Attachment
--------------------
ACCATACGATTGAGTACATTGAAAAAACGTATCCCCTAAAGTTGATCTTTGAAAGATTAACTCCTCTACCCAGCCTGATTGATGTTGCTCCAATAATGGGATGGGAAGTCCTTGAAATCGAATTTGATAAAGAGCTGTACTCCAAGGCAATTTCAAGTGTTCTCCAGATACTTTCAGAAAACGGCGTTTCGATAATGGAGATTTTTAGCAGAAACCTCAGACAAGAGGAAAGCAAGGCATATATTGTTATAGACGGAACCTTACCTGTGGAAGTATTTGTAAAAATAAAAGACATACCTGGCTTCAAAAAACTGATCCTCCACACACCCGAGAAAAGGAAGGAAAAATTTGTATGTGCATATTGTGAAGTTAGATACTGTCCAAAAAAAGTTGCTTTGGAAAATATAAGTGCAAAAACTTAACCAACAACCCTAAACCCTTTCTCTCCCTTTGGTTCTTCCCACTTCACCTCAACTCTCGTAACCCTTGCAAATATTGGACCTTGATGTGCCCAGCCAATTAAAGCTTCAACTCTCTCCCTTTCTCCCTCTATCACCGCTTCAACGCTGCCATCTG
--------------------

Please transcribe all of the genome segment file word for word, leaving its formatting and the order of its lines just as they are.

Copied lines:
ACCATACGATTGAGTACATTGAAAAAACGTATCCCCTAAAGTTGATCTTTGAAAGATTAACTCCTCTACCCAGCCTGATTGATGTTGCTCCAATAATGGGATGGGAAGTCCTTGAAATCGAATTTGATAAAGAGCTGTACTCCAAGGCAATTTCAAGTGTTCTCCAGATACTTTCAGAAAACGGCGTTTCGATAATGGAGATTTTTAGCAGAAACCTCAGACAAGAGGAAAGCAAGGCATATATTGTTATAGACGGAACCTTACCTGTGGAAGTATTTGTAAAAATAAAAGACATACCTGGCTTCAAAAAACTGATCCTCCACACACCCGAGAAAAGGAAGGAAAAATTTGTATGTGCATATTGTGAAGTTAGATACTGTCCAAAAAAAGTTGCTTTGGAAAATATAAGTGCAAAAACTTAACCAACAACCCTAAACCCTTTCTCTCCCTTTGGTTCTTCCCACTTCACCTCAACTCTCGTAACCCTTGCAAATATTGGACCTTGATGTGCCCAGCCAATTAAAGCTTCAACTCTCTCCCTTTCTCCCTCTATCACCGCTTCAACGCTGCCATCTG